PuSH - Publication Server of Helmholtz Zentrum München

Waibel, D.J.E. ; Tiemann, U.* ; Lupperger, V. ; Semb, H.* ; Marr, C.

In-silico staining from bright-field and fluorescent images using deep learning.

In:. Berlin [u.a.]: Springer, 2019. 184-186 (Lect. Notes Comput. Sc. ; 11729 LNCS)
DOI Order publishers version
Open Access Green as soon as Postprint is submitted to ZB.
Fluorescent markers are commonly used to characterize single cells and to uncover molecular properties. Unfortunately, fluorescent staining is laborious and costly, it damages tissue and suffers from inconsistencies. Recently deep learning approaches have been successfully applied to predict fluorescent markers from bright-field images [1–3]. These approaches can save costs and time and speed up the classification of tissue properties. However, it is currently not clear how different image channels can be meaningfully combined to improve prediction accuracy. Thus, we investigated the benefits of multi channel input for predicting a specific transcription factor antibody staining. Our image dataset consists of three channels: bright-field, fluorescent GFP reporter and transcription factor antibody staining. Fluorescent GFP is constantly expressed in the genetically modified cells from a particular differentiation step onwards. The cells are additionally stained with a specific transcription factor antibody that marks a subtype of GFP positive cells. For data acquisition we used a Leica SP8 and a Zeiss LSM780 microscope with 20x objectives. We trained a deep neural network, a modified U-Net [4], to predict the transcription factor antibody staining from bright-field and GFP channels. To this end, we trained on 2432 three-dimensional images containing roughly 7600 single cells and compared the accuracy for prediction of the transcription factor antibody staining using bright-field only, GFP only, and both channels together on a test-set of 576 images with approximately 1800 single cells. The same training- and test-set was used for all experiments (Fig. 1). The prediction error, measured as the mean relative pixel-wise error over the test-set, was calculated to 61% for prediction from bright-field, 55% for prediction from GFP and 51% for prediction both bright-field and GFP images. The median pixel-wise Pearson correlation coefficient, increases from 0.12 for prediction from bright-field channels to 0.17 for prediction from GFP channels, to 0.31 for prediction from bright-field and GFP channels (Fig. 2). Our work demonstrates that prediction performance can be increased by combining multiple channels for in-silico prediction of stainings. We anticipate this research to be a starting point for further investigations on which stainings could be predicted from other stainings using deep learning. These approaches bear a huge potential in saving laborious and costly work for researchers and clinical technicians and could reveal biological relationships between fluorescent markers.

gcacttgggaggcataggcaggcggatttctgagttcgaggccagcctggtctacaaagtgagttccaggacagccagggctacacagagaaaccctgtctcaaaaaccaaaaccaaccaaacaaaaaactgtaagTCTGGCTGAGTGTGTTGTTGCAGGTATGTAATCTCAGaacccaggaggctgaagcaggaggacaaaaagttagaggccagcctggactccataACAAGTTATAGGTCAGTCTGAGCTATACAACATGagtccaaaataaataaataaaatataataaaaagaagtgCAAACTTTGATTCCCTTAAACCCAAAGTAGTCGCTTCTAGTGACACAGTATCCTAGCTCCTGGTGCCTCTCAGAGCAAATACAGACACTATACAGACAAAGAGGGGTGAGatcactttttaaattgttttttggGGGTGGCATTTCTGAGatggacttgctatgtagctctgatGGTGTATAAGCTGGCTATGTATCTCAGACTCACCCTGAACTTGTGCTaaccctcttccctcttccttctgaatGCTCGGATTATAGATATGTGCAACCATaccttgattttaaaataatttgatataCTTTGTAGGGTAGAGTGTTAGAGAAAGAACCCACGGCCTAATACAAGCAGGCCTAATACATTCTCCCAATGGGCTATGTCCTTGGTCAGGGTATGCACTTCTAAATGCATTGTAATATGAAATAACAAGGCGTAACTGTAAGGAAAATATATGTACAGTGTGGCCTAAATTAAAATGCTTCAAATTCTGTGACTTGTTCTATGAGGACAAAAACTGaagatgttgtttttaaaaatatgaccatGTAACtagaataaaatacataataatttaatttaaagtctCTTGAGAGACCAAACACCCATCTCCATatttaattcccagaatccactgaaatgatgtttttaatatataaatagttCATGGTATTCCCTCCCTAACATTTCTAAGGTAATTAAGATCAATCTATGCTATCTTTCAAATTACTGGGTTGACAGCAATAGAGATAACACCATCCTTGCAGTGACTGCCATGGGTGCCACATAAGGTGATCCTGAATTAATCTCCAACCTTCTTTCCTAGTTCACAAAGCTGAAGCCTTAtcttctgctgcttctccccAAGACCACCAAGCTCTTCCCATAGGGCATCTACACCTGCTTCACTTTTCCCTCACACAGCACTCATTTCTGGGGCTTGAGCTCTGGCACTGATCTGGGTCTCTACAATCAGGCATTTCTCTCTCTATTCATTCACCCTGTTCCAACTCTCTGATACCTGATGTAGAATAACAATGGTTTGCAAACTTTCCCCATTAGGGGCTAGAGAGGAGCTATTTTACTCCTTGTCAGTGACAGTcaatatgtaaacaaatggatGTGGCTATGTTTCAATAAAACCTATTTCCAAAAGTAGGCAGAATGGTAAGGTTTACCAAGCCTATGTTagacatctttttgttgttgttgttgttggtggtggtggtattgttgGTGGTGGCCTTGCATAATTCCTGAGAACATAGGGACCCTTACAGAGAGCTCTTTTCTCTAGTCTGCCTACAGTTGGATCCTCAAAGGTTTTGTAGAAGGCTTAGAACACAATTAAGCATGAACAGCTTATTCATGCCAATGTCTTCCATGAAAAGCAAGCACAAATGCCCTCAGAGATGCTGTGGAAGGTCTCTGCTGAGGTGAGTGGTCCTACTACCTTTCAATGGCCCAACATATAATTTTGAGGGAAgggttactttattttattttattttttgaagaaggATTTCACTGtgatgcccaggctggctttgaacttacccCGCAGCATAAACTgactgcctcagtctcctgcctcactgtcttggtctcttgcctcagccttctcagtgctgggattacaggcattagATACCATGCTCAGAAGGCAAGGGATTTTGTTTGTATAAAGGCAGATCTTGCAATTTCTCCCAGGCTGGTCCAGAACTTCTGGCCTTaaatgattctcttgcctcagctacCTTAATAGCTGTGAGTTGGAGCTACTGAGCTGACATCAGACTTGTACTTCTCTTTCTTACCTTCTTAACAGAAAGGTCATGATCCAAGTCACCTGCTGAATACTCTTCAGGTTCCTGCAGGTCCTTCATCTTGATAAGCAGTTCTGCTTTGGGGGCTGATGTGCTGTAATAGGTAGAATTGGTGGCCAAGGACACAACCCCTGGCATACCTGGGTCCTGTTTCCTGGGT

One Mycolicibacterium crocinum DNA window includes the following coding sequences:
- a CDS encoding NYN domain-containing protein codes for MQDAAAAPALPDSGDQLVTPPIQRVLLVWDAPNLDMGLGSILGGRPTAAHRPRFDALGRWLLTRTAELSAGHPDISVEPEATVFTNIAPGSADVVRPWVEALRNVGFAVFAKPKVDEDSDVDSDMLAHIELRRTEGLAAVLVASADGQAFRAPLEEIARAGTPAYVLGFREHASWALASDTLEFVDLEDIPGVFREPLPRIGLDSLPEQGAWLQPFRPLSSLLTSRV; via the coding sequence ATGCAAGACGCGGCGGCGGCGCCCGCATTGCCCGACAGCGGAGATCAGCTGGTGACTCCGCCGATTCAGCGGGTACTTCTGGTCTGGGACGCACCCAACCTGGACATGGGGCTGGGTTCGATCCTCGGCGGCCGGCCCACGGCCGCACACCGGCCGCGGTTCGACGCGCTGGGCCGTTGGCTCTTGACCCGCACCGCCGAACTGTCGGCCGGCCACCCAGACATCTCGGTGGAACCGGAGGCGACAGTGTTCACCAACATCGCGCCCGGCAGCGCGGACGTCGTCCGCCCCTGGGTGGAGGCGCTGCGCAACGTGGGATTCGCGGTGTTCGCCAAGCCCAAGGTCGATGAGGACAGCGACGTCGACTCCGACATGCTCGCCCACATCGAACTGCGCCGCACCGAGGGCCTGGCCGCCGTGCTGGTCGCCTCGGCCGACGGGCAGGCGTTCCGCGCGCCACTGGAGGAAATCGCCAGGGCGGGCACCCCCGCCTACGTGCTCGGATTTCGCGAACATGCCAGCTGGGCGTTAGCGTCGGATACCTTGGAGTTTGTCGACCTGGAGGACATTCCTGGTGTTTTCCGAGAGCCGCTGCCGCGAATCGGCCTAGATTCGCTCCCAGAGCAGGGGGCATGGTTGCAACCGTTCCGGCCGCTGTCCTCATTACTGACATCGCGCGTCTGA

Additional Metrics?
Edit extra informations Login
Publication type Article: Edited volume or book chapter
Keywords Image Processing ; Multiple Input Deep Learning ; Staining Prediction
ISSN (print) / ISBN 0302-9743
e-ISSN 1611-3349
Quellenangaben Volume: 11729 LNCS, Issue: , Pages: 184-186 Article Number: , Supplement: ,
Publisher Springer
Publishing Place Berlin [u.a.]